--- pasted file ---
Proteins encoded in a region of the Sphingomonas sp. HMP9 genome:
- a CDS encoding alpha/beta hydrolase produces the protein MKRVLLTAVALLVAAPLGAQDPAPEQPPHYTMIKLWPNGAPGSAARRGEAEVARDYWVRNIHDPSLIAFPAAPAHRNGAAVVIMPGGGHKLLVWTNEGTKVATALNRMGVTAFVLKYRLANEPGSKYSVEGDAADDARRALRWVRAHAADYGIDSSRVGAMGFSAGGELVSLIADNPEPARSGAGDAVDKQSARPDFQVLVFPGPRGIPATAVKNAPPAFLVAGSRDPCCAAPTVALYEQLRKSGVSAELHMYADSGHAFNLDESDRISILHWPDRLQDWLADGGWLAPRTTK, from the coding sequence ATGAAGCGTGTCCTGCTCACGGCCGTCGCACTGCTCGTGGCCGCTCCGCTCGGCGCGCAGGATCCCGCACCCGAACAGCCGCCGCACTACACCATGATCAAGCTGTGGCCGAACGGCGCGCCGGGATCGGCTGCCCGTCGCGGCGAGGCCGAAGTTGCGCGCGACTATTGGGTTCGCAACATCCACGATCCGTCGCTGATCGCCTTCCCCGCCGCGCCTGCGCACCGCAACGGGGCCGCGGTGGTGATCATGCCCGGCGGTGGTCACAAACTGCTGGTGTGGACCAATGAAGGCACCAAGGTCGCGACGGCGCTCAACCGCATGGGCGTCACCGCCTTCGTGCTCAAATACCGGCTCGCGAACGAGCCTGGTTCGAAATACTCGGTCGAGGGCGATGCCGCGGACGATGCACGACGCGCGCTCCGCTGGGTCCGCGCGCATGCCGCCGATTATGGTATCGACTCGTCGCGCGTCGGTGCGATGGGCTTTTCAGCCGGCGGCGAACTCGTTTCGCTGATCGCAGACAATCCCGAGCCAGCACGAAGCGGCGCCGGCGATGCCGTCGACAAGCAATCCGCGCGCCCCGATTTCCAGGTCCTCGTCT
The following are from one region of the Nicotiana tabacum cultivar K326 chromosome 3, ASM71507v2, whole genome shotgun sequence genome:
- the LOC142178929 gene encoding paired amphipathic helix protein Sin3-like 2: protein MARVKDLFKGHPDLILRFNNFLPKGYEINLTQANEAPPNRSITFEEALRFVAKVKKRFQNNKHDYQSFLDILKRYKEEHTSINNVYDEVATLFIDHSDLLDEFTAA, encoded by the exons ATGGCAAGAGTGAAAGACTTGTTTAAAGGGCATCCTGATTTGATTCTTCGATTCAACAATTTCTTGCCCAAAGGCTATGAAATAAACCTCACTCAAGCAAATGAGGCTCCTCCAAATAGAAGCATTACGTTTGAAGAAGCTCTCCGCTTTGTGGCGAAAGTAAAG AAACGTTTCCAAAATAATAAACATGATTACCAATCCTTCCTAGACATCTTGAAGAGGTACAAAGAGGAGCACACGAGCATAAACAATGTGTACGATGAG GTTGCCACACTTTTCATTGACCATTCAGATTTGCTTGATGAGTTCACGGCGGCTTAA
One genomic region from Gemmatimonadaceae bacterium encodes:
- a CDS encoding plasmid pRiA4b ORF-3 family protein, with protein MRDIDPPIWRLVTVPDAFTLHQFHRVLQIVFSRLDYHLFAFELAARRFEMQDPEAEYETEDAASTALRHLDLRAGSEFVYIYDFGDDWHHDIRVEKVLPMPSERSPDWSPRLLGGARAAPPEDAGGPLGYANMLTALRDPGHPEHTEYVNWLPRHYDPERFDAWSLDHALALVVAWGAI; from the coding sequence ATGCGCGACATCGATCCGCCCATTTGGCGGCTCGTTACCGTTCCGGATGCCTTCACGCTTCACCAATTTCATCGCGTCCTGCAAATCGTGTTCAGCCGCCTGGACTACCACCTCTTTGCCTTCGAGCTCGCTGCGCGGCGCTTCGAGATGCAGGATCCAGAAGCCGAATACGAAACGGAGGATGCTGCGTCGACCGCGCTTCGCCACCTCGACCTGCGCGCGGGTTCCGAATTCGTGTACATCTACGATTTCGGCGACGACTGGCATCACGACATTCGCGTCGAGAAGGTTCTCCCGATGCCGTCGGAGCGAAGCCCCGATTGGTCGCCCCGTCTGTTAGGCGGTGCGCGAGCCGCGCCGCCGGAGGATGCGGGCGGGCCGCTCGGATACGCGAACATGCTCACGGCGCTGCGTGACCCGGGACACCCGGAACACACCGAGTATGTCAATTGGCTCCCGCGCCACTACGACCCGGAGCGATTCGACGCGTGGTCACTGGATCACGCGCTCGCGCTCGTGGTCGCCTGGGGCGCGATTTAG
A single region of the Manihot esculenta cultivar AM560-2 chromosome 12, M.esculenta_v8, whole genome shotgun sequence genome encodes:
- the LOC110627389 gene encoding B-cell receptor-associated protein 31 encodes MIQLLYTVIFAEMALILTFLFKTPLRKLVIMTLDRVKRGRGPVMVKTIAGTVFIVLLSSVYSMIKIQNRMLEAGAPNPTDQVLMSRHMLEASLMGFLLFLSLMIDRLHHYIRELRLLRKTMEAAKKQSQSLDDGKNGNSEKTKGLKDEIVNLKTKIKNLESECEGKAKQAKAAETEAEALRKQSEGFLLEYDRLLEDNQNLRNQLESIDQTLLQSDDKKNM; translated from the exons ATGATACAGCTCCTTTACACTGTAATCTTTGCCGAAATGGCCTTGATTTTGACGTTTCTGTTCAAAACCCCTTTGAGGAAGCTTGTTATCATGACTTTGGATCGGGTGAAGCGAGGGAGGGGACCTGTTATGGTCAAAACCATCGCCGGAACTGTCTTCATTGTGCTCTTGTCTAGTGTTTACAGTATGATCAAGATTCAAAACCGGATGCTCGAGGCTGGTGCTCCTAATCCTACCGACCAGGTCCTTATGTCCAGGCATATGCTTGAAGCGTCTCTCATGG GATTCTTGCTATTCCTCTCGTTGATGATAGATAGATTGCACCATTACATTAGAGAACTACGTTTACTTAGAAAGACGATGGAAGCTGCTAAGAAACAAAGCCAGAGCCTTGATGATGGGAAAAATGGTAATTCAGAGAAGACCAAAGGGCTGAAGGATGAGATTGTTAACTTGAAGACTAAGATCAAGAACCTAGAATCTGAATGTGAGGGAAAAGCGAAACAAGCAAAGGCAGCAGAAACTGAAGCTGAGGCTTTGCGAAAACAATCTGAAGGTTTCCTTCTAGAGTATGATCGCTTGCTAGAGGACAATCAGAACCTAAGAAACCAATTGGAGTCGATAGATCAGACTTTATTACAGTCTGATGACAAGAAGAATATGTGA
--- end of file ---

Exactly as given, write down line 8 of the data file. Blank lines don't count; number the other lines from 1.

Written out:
- the LOC110627389 gene encoding B-cell receptor-associated protein 31 encodes MIQLLYTVIFAEMALILTFLFKTPLRKLVIMTLDRVKRGRGPVMVKTIAGTVFIVLLSSVYSMIKIQNRMLEAGAPNPTDQVLMSRHMLEASLMGFLLFLSLMIDRLHHYIRELRLLRKTMEAAKKQSQSLDDGKNGNSEKTKGLKDEIVNLKTKIKNLESECEGKAKQAKAAETEAEALRKQSEGFLLEYDRLLEDNQNLRNQLESIDQTLLQSDDKKNM; translated from the exons ATGATACAGCTCCTTTACACTGTAATCTTTGCCGAAATGGCCTTGATTTTGACGTTTCTGTTCAAAACCCCTTTGAGGAAGCTTGTTATCATGACTTTGGATCGGGTGAAGCGAGGGAGGGGACCTGTTATGGTCAAAACCATCGCCGGAACTGTCTTCATTGTGCTCTTGTCTAGTGTTTACAGTATGATCAAGATTCAAAACCGGATGCTCGAGGCTGGTGCTCCTAATCCTACCGACCAGGTCCTTATGTCCAGGCATATGCTTGAAGCGTCTCTCATGG GATTCTTGCTATTCCTCTCGTTGATGATAGATAGATTGCACCATTACATTAGAGAACTACGTTTACTTAGAAAGACGATGGAAGCTGCTAAGAAACAAAGCCAGAGCCTTGATGATGGGAAAAATGGTAATTCAGAGAAGACCAAAGGGCTGAAGGATGAGATTGTTAACTTGAAGACTAAGATCAAGAACCTAGAATCTGAATGTGAGGGAAAAGCGAAACAAGCAAAGGCAGCAGAAACTGAAGCTGAGGCTTTGCGAAAACAATCTGAAGGTTTCCTTCTAGAGTATGATCGCTTGCTAGAGGACAATCAGAACCTAAGAAACCAATTGGAGTCGATAGATCAGACTTTATTACAGTCTGATGACAAGAAGAATATGTGA